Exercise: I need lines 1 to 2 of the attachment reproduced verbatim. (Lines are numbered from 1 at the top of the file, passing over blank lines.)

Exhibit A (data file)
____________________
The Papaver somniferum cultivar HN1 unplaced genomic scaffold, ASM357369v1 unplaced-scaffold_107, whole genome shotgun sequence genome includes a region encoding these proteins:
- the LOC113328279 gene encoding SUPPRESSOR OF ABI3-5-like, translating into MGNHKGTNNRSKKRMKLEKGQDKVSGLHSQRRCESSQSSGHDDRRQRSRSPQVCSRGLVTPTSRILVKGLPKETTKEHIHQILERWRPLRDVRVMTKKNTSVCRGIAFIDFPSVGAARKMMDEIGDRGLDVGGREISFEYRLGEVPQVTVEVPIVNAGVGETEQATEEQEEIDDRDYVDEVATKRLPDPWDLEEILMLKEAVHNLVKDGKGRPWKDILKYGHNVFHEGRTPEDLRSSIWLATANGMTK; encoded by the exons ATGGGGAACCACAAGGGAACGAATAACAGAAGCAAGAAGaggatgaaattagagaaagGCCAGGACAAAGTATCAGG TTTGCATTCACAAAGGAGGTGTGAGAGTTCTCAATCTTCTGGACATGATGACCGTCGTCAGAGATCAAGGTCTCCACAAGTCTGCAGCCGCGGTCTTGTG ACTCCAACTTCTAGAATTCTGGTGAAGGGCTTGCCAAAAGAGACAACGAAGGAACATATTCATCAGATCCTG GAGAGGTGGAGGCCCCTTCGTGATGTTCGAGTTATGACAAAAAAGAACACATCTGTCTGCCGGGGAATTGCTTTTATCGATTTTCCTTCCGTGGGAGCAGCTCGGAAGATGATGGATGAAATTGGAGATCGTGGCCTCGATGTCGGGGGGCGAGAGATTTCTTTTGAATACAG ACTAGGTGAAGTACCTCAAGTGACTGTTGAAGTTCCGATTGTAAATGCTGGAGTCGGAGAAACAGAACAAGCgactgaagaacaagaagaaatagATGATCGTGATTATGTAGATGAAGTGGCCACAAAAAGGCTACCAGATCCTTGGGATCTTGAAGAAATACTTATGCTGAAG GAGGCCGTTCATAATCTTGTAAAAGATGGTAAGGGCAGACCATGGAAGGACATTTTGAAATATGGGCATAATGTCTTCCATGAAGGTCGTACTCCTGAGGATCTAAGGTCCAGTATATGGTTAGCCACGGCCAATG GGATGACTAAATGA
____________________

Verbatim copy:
The Papaver somniferum cultivar HN1 unplaced genomic scaffold, ASM357369v1 unplaced-scaffold_107, whole genome shotgun sequence genome includes a region encoding these proteins:
- the LOC113328279 gene encoding SUPPRESSOR OF ABI3-5-like, translating into MGNHKGTNNRSKKRMKLEKGQDKVSGLHSQRRCESSQSSGHDDRRQRSRSPQVCSRGLVTPTSRILVKGLPKETTKEHIHQILERWRPLRDVRVMTKKNTSVCRGIAFIDFPSVGAARKMMDEIGDRGLDVGGREISFEYRLGEVPQVTVEVPIVNAGVGETEQATEEQEEIDDRDYVDEVATKRLPDPWDLEEILMLKEAVHNLVKDGKGRPWKDILKYGHNVFHEGRTPEDLRSSIWLATANGMTK; encoded by the exons ATGGGGAACCACAAGGGAACGAATAACAGAAGCAAGAAGaggatgaaattagagaaagGCCAGGACAAAGTATCAGG TTTGCATTCACAAAGGAGGTGTGAGAGTTCTCAATCTTCTGGACATGATGACCGTCGTCAGAGATCAAGGTCTCCACAAGTCTGCAGCCGCGGTCTTGTG ACTCCAACTTCTAGAATTCTGGTGAAGGGCTTGCCAAAAGAGACAACGAAGGAACATATTCATCAGATCCTG GAGAGGTGGAGGCCCCTTCGTGATGTTCGAGTTATGACAAAAAAGAACACATCTGTCTGCCGGGGAATTGCTTTTATCGATTTTCCTTCCGTGGGAGCAGCTCGGAAGATGATGGATGAAATTGGAGATCGTGGCCTCGATGTCGGGGGGCGAGAGATTTCTTTTGAATACAG ACTAGGTGAAGTACCTCAAGTGACTGTTGAAGTTCCGATTGTAAATGCTGGAGTCGGAGAAACAGAACAAGCgactgaagaacaagaagaaatagATGATCGTGATTATGTAGATGAAGTGGCCACAAAAAGGCTACCAGATCCTTGGGATCTTGAAGAAATACTTATGCTGAAG GAGGCCGTTCATAATCTTGTAAAAGATGGTAAGGGCAGACCATGGAAGGACATTTTGAAATATGGGCATAATGTCTTCCATGAAGGTCGTACTCCTGAGGATCTAAGGTCCAGTATATGGTTAGCCACGGCCAATG GGATGACTAAATGA